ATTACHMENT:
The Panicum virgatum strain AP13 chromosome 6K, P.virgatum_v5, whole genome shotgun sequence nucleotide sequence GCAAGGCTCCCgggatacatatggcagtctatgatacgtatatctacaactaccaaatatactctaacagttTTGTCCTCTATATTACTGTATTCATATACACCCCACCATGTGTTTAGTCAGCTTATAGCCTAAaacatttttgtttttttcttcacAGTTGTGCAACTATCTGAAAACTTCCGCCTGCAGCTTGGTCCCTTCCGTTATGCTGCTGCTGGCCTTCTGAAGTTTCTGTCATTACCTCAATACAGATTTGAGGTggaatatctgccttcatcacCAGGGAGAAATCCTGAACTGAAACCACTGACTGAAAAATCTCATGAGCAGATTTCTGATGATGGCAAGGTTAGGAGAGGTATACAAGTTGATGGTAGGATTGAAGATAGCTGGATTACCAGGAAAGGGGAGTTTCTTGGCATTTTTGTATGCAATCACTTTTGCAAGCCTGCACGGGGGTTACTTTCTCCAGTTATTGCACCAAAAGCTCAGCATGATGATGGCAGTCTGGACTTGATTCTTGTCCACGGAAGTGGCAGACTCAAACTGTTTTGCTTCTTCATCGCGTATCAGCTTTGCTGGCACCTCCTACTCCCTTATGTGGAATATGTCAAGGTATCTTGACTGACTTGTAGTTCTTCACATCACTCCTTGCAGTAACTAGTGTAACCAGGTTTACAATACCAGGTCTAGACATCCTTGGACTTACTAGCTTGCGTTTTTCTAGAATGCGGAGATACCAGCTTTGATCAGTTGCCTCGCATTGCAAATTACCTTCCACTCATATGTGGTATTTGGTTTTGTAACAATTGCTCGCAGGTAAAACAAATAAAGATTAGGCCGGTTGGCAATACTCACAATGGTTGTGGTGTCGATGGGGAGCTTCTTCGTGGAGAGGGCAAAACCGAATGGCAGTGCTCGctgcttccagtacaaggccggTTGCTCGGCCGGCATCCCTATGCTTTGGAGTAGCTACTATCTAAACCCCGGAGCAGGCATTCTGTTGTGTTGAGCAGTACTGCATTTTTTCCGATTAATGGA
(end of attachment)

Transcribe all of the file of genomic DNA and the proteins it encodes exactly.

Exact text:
The Panicum virgatum strain AP13 chromosome 6K, P.virgatum_v5, whole genome shotgun sequence nucleotide sequence GCAAGGCTCCCgggatacatatggcagtctatgatacgtatatctacaactaccaaatatactctaacagttTTGTCCTCTATATTACTGTATTCATATACACCCCACCATGTGTTTAGTCAGCTTATAGCCTAAaacatttttgtttttttcttcacAGTTGTGCAACTATCTGAAAACTTCCGCCTGCAGCTTGGTCCCTTCCGTTATGCTGCTGCTGGCCTTCTGAAGTTTCTGTCATTACCTCAATACAGATTTGAGGTggaatatctgccttcatcacCAGGGAGAAATCCTGAACTGAAACCACTGACTGAAAAATCTCATGAGCAGATTTCTGATGATGGCAAGGTTAGGAGAGGTATACAAGTTGATGGTAGGATTGAAGATAGCTGGATTACCAGGAAAGGGGAGTTTCTTGGCATTTTTGTATGCAATCACTTTTGCAAGCCTGCACGGGGGTTACTTTCTCCAGTTATTGCACCAAAAGCTCAGCATGATGATGGCAGTCTGGACTTGATTCTTGTCCACGGAAGTGGCAGACTCAAACTGTTTTGCTTCTTCATCGCGTATCAGCTTTGCTGGCACCTCCTACTCCCTTATGTGGAATATGTCAAGGTATCTTGACTGACTTGTAGTTCTTCACATCACTCCTTGCAGTAACTAGTGTAACCAGGTTTACAATACCAGGTCTAGACATCCTTGGACTTACTAGCTTGCGTTTTTCTAGAATGCGGAGATACCAGCTTTGATCAGTTGCCTCGCATTGCAAATTACCTTCCACTCATATGTGGTATTTGGTTTTGTAACAATTGCTCGCAGGTAAAACAAATAAAGATTAGGCCGGTTGGCAATACTCACAATGGTTGTGGTGTCGATGGGGAGCTTCTTCGTGGAGAGGGCAAAACCGAATGGCAGTGCTCGctgcttccagtacaaggccggTTGCTCGGCCGGCATCCCTATGCTTTGGAGTAGCTACTATCTAAACCCCGGAGCAGGCATTCTGTTGTGTTGAGCAGTACTGCATTTTTTCCGATTAATGGA